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October 2012
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What Do Employees Want from Their Managers?

Posted by: Reena Jamnadas & Emma Trenier

 

Whatever our role or level in an organisation, we all have high expectations of our bosses. In particular, we want them to understand our strengths and preferences and tailor their approach to our needs – this came across loud and clear from the 1180 respondents in Capp’s recent Ideal Manager Survey.

 

We also place enormous value in this relationship working positively for us – a miserable, ineffective relationship with their line manager is the most common reason behind an employee’s decision to leave a company.

 

The results of Capp’s Ideal Manager Survey showed that 90% of employees disagreed that all managers should manage in the same way. This appreciation of diverse management styles was also shown in the breadth and range of strengths which employees thought were important for their managers.

 

Notwithstanding this, we see that employees most commonly want their managers to have the following strengths:

 

  • Mission: Providing a sense of meaning and purpose, always working towards a longer-term goal;

 

  • Enabler: Focused on creating the right conditions for people to grow and develop for themselves;

 

  • Personal Responsibility:  Taking ownership of their decisions and holding themselves accountable for what they do;

 

  • Humility: Happy for others to share the credit for their team’s successes;

 

  • Esteem Builder: Able to help people believe in themselves and see what they are capable of achieving.

 

Do any of these strengths surprise you? Perhaps not, as this simple profile paints a picture of a trusted individual who leads through a combination of clear vision, personal commitment and a focus on developing others.

 

How can you develop these characteristics within your management style? Here are our five top tips:

 

  • Create a sense of purpose: Understand what drives each of your team members and gives them a sense of meaning in their work. As you delegate work, help individuals to see how it relates to this wider sense of meaning. In practice: this means spending time talking about context before focusing on detail.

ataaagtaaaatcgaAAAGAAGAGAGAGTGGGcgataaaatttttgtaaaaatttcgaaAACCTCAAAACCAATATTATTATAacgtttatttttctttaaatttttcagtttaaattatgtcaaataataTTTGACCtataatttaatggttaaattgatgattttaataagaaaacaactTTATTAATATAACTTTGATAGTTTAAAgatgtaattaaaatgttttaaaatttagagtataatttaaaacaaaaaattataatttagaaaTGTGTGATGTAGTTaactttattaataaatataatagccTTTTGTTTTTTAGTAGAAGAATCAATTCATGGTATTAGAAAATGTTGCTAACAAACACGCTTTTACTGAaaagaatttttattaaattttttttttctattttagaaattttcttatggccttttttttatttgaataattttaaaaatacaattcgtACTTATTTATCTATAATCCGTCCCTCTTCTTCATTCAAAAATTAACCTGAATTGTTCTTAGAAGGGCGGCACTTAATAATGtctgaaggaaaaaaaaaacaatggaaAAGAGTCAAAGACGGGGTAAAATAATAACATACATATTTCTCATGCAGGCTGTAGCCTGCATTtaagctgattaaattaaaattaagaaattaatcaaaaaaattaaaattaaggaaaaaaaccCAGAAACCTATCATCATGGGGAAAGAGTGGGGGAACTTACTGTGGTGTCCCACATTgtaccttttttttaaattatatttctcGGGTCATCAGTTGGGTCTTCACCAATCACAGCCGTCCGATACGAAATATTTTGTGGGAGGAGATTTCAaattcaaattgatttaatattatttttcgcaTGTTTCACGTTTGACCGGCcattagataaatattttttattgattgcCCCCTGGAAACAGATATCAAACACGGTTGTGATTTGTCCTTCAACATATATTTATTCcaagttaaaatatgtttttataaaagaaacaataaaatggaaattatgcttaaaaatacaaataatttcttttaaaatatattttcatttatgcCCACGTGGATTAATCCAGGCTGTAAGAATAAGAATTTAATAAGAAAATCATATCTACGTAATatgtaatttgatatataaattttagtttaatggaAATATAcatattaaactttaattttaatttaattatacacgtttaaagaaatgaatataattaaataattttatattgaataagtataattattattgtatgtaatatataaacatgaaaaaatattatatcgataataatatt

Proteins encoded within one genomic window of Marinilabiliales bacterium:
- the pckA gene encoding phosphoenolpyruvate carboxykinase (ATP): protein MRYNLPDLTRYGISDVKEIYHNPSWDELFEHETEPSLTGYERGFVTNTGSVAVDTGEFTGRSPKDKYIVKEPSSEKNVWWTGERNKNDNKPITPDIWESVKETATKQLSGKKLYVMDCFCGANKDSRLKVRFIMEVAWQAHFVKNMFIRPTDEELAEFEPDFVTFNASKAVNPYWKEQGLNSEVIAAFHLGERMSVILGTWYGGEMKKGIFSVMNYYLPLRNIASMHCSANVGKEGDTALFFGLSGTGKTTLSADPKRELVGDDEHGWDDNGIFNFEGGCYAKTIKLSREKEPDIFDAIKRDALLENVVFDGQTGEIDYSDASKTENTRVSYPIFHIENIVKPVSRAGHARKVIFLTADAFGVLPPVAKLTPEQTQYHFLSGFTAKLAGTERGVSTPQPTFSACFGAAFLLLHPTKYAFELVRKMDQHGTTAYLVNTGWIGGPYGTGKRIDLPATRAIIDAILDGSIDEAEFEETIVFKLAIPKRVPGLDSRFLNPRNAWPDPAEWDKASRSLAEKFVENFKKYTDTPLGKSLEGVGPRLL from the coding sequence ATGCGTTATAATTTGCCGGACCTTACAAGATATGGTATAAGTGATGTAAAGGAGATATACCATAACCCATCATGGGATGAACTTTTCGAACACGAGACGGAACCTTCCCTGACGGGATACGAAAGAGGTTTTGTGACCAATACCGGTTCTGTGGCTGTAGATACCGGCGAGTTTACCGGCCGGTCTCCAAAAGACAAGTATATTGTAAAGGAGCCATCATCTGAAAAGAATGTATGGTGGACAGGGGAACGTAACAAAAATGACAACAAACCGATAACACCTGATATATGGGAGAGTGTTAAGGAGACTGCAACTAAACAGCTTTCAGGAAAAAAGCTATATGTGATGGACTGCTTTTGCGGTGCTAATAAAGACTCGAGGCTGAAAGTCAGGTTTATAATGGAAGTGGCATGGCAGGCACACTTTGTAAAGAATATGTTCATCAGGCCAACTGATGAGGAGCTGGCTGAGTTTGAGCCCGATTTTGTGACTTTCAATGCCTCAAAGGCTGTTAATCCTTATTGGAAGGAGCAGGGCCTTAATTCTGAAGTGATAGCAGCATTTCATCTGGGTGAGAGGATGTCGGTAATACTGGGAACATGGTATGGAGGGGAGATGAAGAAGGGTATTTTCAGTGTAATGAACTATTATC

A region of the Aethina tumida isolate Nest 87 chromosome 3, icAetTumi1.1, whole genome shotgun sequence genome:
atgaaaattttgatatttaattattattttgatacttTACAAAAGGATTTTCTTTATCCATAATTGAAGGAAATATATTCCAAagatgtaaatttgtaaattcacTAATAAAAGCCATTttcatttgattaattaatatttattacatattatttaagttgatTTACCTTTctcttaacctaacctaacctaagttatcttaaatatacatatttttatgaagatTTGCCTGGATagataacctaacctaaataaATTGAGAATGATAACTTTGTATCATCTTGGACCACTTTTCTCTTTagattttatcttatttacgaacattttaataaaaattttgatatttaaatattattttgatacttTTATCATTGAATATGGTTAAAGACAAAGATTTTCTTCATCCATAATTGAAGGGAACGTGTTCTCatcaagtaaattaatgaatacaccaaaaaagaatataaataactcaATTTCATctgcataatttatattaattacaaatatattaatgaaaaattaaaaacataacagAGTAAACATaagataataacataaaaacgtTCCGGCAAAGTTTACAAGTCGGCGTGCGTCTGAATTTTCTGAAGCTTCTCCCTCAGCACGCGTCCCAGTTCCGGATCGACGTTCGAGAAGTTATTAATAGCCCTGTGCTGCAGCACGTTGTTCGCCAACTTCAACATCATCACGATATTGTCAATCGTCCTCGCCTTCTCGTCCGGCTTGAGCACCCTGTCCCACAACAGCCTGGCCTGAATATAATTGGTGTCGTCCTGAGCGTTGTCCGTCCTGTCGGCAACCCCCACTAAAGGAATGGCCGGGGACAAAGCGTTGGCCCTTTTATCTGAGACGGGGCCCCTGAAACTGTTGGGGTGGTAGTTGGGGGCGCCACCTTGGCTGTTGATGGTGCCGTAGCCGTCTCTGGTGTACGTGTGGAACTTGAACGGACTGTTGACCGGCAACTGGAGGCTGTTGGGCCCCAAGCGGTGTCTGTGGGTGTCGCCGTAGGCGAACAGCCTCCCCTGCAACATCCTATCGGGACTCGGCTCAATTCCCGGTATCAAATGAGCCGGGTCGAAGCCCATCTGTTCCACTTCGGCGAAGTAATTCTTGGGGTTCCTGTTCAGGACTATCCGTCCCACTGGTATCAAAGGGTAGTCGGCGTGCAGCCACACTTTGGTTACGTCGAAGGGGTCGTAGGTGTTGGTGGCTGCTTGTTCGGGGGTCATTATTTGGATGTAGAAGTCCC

• Role model responsibility:  If you want your team to develop their personal responsibility, choose a handful of areas in which you will actively demonstrate how you do this yourself. In practice: as well as taking responsibility yourself, take responsibility for training your team to do the same.

 

  • Share successes: Recognise the culture and climate that you want to build within your team.  If it is one of shared ownership and collaboration, then seek to share team successes in ways that credentialise others. In practice: share credit with others in a range of ways including public praise, copying senior managers into positive feedback emails, and thanking individuals one to one.

 

  • Give specific positive feedback: Think about providing positive feedback just as carefully as giving ‘constructive’ feedback. Let people know what they have done well and what you would like them to keep doing. In practice: give specific, targeted feedback, along with evidence, when you see great work.

 

  • Set your team up to succeed: Find opportunities to stretch each person in your team and provide the autonomy for them to take full ownership. In practice: identify each person’s strengths so that you align opportunities to these strengths and can be sure the opportunity will provide a positive stretch.

 

By managing in this way, you’ll be taking important to steps to delivering your employees what they want, in turn helping you to deliver the performance you need.

 

Download Capp’s Performance Manager White Paper to find out more about what people want from their managers.

 

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